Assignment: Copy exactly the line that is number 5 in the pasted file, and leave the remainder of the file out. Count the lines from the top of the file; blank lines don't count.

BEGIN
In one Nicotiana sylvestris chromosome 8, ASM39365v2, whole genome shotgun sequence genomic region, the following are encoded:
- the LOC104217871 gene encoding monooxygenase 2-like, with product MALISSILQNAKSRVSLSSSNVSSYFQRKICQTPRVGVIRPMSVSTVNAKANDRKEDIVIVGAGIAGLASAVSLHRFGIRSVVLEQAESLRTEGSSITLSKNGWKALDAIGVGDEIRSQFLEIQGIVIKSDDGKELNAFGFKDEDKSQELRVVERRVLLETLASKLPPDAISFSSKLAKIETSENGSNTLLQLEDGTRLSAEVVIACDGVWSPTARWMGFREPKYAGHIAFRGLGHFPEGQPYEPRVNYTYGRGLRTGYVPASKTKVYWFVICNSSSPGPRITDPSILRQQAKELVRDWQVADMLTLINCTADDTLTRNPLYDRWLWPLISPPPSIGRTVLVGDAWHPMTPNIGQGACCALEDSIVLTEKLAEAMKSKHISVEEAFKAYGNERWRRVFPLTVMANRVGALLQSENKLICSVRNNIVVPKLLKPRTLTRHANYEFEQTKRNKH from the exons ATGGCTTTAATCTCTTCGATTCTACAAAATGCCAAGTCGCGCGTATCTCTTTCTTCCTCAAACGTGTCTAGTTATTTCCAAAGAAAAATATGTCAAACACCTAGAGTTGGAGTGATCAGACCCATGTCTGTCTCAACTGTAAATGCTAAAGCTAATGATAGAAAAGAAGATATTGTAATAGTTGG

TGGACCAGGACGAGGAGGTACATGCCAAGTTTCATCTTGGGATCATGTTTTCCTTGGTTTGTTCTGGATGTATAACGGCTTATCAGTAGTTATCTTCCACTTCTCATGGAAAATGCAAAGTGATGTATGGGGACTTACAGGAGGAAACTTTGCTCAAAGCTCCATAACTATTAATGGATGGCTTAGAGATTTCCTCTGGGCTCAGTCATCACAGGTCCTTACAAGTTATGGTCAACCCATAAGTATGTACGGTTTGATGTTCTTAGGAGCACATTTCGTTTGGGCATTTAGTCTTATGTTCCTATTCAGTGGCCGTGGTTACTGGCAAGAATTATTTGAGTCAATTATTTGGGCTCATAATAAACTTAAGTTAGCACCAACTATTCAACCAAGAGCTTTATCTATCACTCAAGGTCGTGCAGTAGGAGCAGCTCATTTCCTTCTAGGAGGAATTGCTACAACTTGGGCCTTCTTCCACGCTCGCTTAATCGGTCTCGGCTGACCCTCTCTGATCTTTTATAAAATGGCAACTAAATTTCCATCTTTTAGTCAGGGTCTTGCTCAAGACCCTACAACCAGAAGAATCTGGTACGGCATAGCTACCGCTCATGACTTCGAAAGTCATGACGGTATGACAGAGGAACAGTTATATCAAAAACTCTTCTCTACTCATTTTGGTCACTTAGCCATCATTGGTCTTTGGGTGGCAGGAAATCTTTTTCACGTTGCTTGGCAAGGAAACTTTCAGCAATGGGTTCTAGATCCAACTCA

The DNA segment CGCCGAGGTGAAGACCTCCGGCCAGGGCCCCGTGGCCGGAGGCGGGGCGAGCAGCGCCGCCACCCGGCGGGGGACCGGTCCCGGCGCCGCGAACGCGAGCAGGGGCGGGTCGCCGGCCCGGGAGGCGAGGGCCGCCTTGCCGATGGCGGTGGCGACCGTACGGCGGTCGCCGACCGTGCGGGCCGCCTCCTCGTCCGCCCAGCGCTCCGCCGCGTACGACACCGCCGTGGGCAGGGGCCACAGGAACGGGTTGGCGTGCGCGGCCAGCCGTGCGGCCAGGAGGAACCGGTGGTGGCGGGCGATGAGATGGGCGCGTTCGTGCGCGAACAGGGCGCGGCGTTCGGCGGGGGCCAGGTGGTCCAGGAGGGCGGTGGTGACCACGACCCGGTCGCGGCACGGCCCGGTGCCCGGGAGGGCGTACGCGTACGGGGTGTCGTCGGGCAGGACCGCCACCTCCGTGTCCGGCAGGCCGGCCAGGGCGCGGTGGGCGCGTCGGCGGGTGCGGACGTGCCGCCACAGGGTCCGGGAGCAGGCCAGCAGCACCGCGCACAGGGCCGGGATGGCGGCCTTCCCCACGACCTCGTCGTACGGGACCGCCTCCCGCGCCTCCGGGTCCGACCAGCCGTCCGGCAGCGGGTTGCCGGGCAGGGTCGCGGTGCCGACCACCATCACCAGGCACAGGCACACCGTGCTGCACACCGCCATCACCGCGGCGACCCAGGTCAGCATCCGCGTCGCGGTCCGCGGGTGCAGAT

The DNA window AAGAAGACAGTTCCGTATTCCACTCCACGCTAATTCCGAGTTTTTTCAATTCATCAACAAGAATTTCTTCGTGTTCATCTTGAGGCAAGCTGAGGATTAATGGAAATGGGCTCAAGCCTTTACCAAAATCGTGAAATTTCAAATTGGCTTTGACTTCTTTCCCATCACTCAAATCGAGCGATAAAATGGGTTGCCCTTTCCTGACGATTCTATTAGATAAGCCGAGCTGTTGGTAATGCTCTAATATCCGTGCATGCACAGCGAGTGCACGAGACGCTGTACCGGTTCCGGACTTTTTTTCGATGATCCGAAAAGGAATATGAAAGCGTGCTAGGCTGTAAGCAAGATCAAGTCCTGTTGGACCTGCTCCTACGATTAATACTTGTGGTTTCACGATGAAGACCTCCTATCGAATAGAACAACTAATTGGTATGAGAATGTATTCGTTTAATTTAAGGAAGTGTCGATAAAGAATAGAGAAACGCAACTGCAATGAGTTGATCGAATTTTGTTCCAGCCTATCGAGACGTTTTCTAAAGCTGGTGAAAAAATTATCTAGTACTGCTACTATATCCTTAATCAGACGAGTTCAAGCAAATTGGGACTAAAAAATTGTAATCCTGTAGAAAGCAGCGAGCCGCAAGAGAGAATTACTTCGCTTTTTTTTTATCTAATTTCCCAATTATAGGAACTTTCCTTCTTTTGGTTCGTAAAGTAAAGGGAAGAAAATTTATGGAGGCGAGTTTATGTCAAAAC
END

The DNA window AAGAAGACAGTTCCGTATTCCACTCCACGCTAATTCCGAGTTTTTTCAATTCATCAACAAGAATTTCTTCGTGTTCATCTTGAGGCAAGCTGAGGATTAATGGAAATGGGCTCAAGCCTTTACCAAAATCGTGAAATTTCAAATTGGCTTTGACTTCTTTCCCATCACTCAAATCGAGCGATAAAATGGGTTGCCCTTTCCTGACGATTCTATTAGATAAGCCGAGCTGTTGGTAATGCTCTAATATCCGTGCATGCACAGCGAGTGCACGAGACGCTGTACCGGTTCCGGACTTTTTTTCGATGATCCGAAAAGGAATATGAAAGCGTGCTAGGCTGTAAGCAAGATCAAGTCCTGTTGGACCTGCTCCTACGATTAATACTTGTGGTTTCACGATGAAGACCTCCTATCGAATAGAACAACTAATTGGTATGAGAATGTATTCGTTTAATTTAAGGAAGTGTCGATAAAGAATAGAGAAACGCAACTGCAATGAGTTGATCGAATTTTGTTCCAGCCTATCGAGACGTTTTCTAAAGCTGGTGAAAAAATTATCTAGTACTGCTACTATATCCTTAATCAGACGAGTTCAAGCAAATTGGGACTAAAAAATTGTAATCCTGTAGAAAGCAGCGAGCCGCAAGAGAGAATTACTTCGCTTTTTTTTTATCTAATTTCCCAATTATAGGAACTTTCCTTCTTTTGGTTCGTAAAGTAAAGGGAAGAAAATTTATGGAGGCGAGTTTATGTCAAAAC